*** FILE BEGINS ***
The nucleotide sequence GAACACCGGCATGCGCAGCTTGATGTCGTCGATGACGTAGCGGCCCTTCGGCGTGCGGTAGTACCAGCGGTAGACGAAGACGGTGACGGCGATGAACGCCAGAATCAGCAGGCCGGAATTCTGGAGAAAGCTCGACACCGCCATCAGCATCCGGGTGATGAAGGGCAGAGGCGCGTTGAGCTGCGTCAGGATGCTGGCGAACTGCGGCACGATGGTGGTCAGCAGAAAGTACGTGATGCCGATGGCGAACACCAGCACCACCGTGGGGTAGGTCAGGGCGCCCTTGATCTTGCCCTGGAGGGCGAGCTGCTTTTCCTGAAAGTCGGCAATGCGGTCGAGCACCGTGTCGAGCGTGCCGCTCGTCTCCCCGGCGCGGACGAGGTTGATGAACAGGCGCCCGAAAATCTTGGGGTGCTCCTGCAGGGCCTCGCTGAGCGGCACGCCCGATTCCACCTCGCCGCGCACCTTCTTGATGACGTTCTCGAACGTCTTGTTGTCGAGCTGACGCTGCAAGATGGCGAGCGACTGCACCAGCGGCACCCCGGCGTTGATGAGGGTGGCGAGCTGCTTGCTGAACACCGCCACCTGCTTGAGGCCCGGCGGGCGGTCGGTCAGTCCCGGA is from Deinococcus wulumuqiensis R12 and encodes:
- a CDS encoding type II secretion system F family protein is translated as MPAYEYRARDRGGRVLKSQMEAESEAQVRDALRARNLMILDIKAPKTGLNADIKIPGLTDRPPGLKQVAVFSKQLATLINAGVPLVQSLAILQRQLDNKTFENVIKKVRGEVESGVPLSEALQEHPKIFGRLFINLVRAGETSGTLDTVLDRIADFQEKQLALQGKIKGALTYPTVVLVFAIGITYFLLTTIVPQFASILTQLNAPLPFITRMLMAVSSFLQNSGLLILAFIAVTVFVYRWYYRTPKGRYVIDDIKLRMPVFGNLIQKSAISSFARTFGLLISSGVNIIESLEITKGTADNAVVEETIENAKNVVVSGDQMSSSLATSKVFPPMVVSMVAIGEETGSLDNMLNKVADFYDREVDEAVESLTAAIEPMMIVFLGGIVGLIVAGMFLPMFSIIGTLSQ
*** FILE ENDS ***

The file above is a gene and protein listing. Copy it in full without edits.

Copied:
The nucleotide sequence GAACACCGGCATGCGCAGCTTGATGTCGTCGATGACGTAGCGGCCCTTCGGCGTGCGGTAGTACCAGCGGTAGACGAAGACGGTGACGGCGATGAACGCCAGAATCAGCAGGCCGGAATTCTGGAGAAAGCTCGACACCGCCATCAGCATCCGGGTGATGAAGGGCAGAGGCGCGTTGAGCTGCGTCAGGATGCTGGCGAACTGCGGCACGATGGTGGTCAGCAGAAAGTACGTGATGCCGATGGCGAACACCAGCACCACCGTGGGGTAGGTCAGGGCGCCCTTGATCTTGCCCTGGAGGGCGAGCTGCTTTTCCTGAAAGTCGGCAATGCGGTCGAGCACCGTGTCGAGCGTGCCGCTCGTCTCCCCGGCGCGGACGAGGTTGATGAACAGGCGCCCGAAAATCTTGGGGTGCTCCTGCAGGGCCTCGCTGAGCGGCACGCCCGATTCCACCTCGCCGCGCACCTTCTTGATGACGTTCTCGAACGTCTTGTTGTCGAGCTGACGCTGCAAGATGGCGAGCGACTGCACCAGCGGCACCCCGGCGTTGATGAGGGTGGCGAGCTGCTTGCTGAACACCGCCACCTGCTTGAGGCCCGGCGGGCGGTCGGTCAGTCCCGGA is from Deinococcus wulumuqiensis R12 and encodes:
- a CDS encoding type II secretion system F family protein is translated as MPAYEYRARDRGGRVLKSQMEAESEAQVRDALRARNLMILDIKAPKTGLNADIKIPGLTDRPPGLKQVAVFSKQLATLINAGVPLVQSLAILQRQLDNKTFENVIKKVRGEVESGVPLSEALQEHPKIFGRLFINLVRAGETSGTLDTVLDRIADFQEKQLALQGKIKGALTYPTVVLVFAIGITYFLLTTIVPQFASILTQLNAPLPFITRMLMAVSSFLQNSGLLILAFIAVTVFVYRWYYRTPKGRYVIDDIKLRMPVFGNLIQKSAISSFARTFGLLISSGVNIIESLEITKGTADNAVVEETIENAKNVVVSGDQMSSSLATSKVFPPMVVSMVAIGEETGSLDNMLNKVADFYDREVDEAVESLTAAIEPMMIVFLGGIVGLIVAGMFLPMFSIIGTLSQ